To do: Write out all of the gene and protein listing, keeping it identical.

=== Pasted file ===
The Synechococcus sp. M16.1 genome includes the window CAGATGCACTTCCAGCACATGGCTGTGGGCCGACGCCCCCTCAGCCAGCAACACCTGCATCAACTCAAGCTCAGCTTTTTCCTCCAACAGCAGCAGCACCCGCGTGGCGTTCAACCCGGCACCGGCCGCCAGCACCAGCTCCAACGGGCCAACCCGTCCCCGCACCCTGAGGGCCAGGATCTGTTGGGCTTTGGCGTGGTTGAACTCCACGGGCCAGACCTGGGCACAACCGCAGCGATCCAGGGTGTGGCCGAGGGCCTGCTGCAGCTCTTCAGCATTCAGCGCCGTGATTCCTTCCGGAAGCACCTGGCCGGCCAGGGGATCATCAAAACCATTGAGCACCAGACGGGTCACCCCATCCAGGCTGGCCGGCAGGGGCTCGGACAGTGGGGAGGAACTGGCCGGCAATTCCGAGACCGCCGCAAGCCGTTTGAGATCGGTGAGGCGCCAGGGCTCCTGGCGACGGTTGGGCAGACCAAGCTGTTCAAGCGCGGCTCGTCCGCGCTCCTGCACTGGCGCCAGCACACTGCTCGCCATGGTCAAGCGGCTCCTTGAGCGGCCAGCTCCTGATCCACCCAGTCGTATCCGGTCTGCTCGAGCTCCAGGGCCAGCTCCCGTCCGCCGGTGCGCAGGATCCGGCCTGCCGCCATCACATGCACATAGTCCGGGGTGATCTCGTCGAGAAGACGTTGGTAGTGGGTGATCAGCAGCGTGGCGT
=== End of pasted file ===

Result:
The Synechococcus sp. M16.1 genome includes the window CAGATGCACTTCCAGCACATGGCTGTGGGCCGACGCCCCCTCAGCCAGCAACACCTGCATCAACTCAAGCTCAGCTTTTTCCTCCAACAGCAGCAGCACCCGCGTGGCGTTCAACCCGGCACCGGCCGCCAGCACCAGCTCCAACGGGCCAACCCGTCCCCGCACCCTGAGGGCCAGGATCTGTTGGGCTTTGGCGTGGTTGAACTCCACGGGCCAGACCTGGGCACAACCGCAGCGATCCAGGGTGTGGCCGAGGGCCTGCTGCAGCTCTTCAGCATTCAGCGCCGTGATTCCTTCCGGAAGCACCTGGCCGGCCAGGGGATCATCAAAACCATTGAGCACCAGACGGGTCACCCCATCCAGGCTGGCCGGCAGGGGCTCGGACAGTGGGGAGGAACTGGCCGGCAATTCCGAGACCGCCGCAAGCCGTTTGAGATCGGTGAGGCGCCAGGGCTCCTGGCGACGGTTGGGCAGACCAAGCTGTTCAAGCGCGGCTCGTCCGCGCTCCTGCACTGGCGCCAGCACACTGCTCGCCATGGTCAAGCGGCTCCTTGAGCGGCCAGCTCCTGATCCACCCAGTCGTATCCGGTCTGCTCGAGCTCCAGGGCCAGCTCCCGTCCGCCGGTGCGCAGGATCCGGCCTGCCGCCATCACATGCACATAGTCCGGGGTGATCTCGTCGAGAAGACGTTGGTAGTGGGTGATCAGCAGCGTGGCGT